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Temporal changes in risk factors associated with HIV seroconversion among injection drug users in Eastern Central Canada



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Objectives: To investigate temporal trends in HIV incidence rates and to assess changes over time in associated risk factors.

Methods: Since 1995, the SurvUDI network has conducted surveillance among IDUs recruied in harm reduction programs in Eastern Cerntral Canada. Among the 11,731 participants, 2903 repearters were initially HIV-negative. HIV incidence was calucated and compared for two time periods (1995-2002 vs 2003-2009). Multivariate Cox proportional hazard models with time-dependent covariates were used to assess risk factors associated with HIV seroconversion. Interactions between covariates and time periods were examined.

Results: The overall HIV incidence rate was 2.7 per 100 PYs (95% Confidence Interval - 2.4-3.1). It significantly decreased from 3.1 per 100 PYs in 1995-2002 to 2.2 PYs in 2003-2009. Gender, needle borrowing, and cocaine as most ofen injected drug were indepdent and stable determinants of HIV seroconversion. Age, daily injection, sex work and being recruited in an urban area showed significant interactions with time. Being aged 25 and older, injecting daily and being recruited in an urban area predicted HIV incidence in 1995-2002 but were no longer risk factors in 2003-2009. HIV incidence increased significantly among younger IDUs and sex work emerged as a new determinant of HIV incidence in 2003-2009.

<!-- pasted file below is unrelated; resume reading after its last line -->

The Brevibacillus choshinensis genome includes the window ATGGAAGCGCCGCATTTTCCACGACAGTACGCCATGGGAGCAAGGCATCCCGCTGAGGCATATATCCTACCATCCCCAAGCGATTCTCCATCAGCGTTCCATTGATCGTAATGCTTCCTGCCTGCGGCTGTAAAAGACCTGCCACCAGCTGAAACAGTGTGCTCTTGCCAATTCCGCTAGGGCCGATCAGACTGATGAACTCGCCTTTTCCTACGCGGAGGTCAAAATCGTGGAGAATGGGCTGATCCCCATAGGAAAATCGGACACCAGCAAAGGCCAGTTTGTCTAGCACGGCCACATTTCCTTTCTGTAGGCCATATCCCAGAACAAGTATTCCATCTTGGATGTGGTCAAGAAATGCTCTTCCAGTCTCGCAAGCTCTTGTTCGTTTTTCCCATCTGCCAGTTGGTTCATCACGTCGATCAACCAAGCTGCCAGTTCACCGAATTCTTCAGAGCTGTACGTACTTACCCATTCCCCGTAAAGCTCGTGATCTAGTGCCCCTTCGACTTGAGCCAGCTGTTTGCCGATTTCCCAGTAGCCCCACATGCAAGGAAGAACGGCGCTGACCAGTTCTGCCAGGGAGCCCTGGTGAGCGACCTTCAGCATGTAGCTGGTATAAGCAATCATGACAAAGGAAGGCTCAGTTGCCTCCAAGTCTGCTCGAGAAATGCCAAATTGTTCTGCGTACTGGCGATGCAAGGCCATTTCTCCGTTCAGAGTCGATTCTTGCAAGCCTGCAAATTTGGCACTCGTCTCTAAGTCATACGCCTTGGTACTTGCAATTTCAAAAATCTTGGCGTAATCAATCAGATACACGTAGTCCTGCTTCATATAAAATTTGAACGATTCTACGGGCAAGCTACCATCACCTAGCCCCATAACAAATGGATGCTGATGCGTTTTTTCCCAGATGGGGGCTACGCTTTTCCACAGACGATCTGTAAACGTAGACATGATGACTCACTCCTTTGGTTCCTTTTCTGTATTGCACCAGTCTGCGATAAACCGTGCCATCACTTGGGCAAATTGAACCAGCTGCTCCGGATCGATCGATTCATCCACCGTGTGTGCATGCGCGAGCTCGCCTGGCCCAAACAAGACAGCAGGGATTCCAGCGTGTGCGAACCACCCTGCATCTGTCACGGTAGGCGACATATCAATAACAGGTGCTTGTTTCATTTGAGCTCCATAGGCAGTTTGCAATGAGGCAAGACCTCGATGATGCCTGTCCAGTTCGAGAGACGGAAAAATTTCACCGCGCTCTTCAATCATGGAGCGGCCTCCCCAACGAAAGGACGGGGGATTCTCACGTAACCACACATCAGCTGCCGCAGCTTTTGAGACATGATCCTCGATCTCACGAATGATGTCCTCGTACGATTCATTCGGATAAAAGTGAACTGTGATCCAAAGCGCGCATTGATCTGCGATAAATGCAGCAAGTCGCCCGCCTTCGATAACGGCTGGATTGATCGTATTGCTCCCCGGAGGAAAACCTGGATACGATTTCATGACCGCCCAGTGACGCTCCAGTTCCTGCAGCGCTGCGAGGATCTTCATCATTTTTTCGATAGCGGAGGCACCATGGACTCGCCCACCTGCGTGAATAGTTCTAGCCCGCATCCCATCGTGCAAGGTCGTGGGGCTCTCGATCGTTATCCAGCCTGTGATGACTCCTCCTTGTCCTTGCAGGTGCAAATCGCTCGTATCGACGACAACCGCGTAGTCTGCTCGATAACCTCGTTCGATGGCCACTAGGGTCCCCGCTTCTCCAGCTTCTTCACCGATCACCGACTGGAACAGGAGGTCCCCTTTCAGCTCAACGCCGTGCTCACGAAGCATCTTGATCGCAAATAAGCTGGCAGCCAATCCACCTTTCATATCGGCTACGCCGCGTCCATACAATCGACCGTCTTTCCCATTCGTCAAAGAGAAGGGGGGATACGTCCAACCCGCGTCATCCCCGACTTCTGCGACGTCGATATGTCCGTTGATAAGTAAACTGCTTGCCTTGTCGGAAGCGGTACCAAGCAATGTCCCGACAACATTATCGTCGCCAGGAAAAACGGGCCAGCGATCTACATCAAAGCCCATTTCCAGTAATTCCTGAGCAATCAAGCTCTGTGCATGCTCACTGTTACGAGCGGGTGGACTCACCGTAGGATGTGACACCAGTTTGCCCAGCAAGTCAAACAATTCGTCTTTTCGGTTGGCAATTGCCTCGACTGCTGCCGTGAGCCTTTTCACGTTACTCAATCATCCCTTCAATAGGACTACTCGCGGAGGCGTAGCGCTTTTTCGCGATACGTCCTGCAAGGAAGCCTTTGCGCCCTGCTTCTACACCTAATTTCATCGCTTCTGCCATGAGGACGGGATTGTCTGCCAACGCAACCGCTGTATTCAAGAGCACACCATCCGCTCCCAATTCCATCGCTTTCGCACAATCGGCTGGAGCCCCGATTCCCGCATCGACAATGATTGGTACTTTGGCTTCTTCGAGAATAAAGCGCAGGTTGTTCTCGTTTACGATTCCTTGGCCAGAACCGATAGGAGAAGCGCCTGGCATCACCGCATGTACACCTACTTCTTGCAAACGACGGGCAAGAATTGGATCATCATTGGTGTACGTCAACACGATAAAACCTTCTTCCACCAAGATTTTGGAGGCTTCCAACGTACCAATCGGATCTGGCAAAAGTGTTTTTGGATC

Conclusions: HIV incidence has decreased over time but remains high among IDUs in Eastern Central Canada. Associations between risk factors and HIV incidence have changed. Further reserach is needed to better understand HIV transmission among younger IDUs and IDU sex workers.






Substance Abuse; Behavior


Created at 8/19/2011 1:04 PM by Davis, Gregory P
Last modified at 8/19/2011 1:04 PM by Davis, Gregory P